In a political culture where courtesy calls and photo-ops are standard news fare, a small single column news item in most national newspapers ought to have gone ignored – were it not for the slightly odd nature of the meeting. A serving interior minister, it was reported, called on an ex-Army Chief -- not yet two days out of office – ostensibly to “thank him for his service”. Interior Minister Nisar’s almost obsequious addiction to etiquette where the ex-Chief is concerned, is a cause for concern. Especially when the official line states that the minister charged with internal security paid the retired general a visit to “congratulate him on successfully completing his tenure”.

The fact remains that no matter how superb the performance, unless the good minister decides to make it a habit to call on each and every retired government employee to congratulate them on completing their tenure, one is not entirely sure why he felt it necessary to so ingratiate himself to the former Chief of Army Staff? Is it not already known that the nation is grateful to him for his services? Is it not enough that the Defence Minister was present at the change of command ceremony in Gen (r) Kayani’s honour? Is it in any way implied that Mr Nisar Ali Khan’s personal guarantees are thus required to assure the retired chief of the nation’s regard for him?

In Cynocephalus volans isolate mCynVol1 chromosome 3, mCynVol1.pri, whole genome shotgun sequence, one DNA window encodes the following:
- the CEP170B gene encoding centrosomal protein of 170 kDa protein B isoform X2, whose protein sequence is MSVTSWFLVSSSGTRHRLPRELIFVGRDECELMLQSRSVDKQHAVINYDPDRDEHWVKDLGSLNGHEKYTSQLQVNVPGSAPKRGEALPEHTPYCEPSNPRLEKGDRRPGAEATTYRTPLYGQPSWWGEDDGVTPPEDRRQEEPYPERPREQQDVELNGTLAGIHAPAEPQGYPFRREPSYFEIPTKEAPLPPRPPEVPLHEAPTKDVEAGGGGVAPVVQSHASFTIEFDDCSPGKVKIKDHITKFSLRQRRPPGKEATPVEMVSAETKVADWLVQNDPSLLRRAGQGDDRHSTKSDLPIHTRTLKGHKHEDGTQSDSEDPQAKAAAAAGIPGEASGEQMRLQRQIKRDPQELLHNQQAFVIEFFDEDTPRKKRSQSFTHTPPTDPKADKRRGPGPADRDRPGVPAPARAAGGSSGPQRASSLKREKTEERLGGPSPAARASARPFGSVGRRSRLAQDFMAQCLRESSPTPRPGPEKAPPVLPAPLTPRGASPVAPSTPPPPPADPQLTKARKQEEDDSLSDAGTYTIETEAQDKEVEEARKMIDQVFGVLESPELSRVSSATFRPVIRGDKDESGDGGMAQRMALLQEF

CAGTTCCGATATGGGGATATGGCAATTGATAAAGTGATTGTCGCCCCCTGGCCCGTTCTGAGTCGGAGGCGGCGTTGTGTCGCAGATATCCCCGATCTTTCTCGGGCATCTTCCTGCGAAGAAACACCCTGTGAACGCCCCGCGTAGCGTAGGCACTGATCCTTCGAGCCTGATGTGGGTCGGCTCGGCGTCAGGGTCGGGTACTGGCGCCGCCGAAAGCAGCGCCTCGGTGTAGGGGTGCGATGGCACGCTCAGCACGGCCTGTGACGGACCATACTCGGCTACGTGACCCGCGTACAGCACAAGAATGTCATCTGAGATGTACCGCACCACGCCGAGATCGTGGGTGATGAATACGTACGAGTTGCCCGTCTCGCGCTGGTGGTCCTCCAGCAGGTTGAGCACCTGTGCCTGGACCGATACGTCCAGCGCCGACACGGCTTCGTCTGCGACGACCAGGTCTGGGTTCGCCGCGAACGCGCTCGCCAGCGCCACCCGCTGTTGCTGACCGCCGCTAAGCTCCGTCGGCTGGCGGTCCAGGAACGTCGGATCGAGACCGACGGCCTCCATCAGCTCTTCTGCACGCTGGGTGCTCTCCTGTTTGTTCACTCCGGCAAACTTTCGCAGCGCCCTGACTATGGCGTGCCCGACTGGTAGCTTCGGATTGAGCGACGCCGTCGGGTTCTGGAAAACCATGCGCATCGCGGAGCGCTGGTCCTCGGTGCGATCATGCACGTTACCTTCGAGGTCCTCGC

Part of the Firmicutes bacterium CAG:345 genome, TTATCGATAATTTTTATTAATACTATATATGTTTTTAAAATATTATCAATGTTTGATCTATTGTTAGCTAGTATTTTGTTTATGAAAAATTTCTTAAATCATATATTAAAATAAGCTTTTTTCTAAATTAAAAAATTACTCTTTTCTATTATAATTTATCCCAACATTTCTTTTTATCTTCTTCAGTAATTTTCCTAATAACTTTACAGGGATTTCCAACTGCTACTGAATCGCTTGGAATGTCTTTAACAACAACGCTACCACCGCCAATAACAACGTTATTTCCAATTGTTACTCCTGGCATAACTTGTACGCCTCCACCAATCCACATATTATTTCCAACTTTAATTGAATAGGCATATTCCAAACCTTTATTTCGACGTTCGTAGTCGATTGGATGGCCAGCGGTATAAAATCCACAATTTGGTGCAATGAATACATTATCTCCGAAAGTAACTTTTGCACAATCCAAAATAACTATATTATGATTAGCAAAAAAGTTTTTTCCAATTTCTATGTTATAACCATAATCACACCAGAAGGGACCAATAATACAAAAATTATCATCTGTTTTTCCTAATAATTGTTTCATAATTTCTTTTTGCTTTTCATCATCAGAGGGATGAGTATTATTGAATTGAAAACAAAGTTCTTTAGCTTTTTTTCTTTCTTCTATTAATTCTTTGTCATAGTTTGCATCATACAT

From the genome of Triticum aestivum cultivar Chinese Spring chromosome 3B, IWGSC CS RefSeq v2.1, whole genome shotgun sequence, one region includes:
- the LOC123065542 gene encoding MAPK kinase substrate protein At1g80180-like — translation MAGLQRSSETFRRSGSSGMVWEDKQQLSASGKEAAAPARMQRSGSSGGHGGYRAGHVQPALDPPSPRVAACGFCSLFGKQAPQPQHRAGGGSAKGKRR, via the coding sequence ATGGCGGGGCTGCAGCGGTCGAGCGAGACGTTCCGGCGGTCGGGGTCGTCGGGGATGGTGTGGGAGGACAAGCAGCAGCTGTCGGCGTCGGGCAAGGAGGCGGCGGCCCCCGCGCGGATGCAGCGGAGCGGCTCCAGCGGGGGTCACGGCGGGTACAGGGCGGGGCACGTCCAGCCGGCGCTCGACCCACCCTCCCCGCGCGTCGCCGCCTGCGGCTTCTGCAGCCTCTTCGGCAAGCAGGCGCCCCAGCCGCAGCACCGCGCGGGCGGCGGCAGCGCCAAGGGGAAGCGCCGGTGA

Our gratitude and respect towards those protecting our homeland can never be enough, however we are also finally at a point in history where the seeds of democracy have a chance to take root. Haunted by a past of civilian subservience to the armed forces, it is imperative that Mr Nisar Ali Khan demonstrate a measure of restraint and decorum when acting in his official capacity. The rules of conduct of yesteryear must no longer apply today. If Interior Minister Nisar is so taken with an ex-Chief, only recently out of office, one is compelled to ask how he will conduct himself when faced with the newly installed COAS Raheel Sharif. It might be best for Mr Nisar to pay courtesy calls in private, and leave the official business of the Army to the Defence Minister.